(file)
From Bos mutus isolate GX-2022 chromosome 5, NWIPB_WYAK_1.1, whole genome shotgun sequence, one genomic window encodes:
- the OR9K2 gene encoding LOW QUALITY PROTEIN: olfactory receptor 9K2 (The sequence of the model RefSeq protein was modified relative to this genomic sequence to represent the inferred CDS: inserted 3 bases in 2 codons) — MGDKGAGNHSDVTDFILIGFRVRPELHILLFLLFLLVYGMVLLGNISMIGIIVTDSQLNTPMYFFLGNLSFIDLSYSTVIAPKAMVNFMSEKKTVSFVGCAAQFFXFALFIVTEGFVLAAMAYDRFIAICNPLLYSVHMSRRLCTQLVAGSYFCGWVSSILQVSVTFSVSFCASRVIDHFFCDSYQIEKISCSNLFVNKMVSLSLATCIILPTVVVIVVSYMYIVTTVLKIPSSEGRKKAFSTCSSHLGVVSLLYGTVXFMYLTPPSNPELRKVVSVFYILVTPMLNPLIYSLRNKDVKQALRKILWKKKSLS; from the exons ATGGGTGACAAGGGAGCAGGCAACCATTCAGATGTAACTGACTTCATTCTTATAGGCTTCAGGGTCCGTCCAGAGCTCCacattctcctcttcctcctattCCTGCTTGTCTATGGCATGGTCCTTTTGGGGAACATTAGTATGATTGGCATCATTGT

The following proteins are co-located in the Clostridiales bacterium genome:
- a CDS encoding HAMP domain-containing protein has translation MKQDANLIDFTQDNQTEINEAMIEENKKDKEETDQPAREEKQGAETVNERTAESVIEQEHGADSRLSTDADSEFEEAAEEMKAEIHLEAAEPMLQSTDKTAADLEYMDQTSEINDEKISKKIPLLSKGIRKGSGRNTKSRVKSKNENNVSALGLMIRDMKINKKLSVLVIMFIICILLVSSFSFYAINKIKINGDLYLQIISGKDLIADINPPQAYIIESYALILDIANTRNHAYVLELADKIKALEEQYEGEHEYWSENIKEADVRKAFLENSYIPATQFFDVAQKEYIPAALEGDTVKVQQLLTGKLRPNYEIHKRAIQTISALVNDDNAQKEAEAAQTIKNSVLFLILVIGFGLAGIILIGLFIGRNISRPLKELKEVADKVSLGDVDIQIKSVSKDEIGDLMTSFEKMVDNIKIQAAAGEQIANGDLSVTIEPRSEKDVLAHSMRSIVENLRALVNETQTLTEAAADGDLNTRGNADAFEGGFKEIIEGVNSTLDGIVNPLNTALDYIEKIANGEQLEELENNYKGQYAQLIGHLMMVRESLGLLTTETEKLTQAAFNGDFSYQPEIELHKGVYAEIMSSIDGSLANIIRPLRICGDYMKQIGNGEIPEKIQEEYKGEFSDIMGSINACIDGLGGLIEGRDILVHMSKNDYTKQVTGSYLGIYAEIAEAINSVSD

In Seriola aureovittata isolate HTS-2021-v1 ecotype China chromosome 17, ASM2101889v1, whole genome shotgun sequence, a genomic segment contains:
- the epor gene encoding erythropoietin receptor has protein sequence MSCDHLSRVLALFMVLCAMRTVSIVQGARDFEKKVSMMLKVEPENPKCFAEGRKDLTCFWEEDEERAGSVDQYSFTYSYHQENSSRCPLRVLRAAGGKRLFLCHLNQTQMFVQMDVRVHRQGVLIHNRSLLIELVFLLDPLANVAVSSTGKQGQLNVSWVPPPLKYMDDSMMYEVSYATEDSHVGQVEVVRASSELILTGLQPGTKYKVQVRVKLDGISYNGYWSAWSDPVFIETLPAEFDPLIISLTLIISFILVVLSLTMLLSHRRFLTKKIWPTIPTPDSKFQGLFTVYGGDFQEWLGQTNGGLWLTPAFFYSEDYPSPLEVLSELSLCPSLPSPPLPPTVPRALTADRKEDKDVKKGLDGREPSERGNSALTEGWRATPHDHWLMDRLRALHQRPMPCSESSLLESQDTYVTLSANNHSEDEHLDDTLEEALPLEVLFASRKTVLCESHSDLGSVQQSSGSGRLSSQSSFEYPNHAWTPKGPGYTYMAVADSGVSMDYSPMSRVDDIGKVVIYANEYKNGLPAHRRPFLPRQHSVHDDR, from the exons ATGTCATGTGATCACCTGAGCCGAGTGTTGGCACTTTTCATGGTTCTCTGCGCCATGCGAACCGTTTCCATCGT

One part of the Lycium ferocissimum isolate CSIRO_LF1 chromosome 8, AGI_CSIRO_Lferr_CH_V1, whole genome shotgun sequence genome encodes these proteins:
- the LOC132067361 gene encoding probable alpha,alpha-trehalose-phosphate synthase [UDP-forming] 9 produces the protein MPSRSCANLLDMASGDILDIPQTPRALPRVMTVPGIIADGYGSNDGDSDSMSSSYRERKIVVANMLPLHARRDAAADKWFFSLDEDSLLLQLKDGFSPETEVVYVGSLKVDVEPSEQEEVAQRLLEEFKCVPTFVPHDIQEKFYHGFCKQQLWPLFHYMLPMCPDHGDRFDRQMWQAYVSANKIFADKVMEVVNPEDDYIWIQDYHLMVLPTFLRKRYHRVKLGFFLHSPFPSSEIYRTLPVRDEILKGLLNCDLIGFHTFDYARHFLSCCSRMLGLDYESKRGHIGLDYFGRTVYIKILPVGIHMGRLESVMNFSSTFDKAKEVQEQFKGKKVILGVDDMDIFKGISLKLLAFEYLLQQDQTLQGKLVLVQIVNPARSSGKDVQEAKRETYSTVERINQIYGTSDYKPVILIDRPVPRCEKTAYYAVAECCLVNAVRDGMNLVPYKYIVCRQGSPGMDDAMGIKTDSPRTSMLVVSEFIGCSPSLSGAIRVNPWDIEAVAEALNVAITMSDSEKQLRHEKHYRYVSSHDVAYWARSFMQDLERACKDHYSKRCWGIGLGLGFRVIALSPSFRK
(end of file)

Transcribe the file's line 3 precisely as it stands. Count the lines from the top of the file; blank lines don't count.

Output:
The following proteins are co-located in the Clostridiales bacterium genome: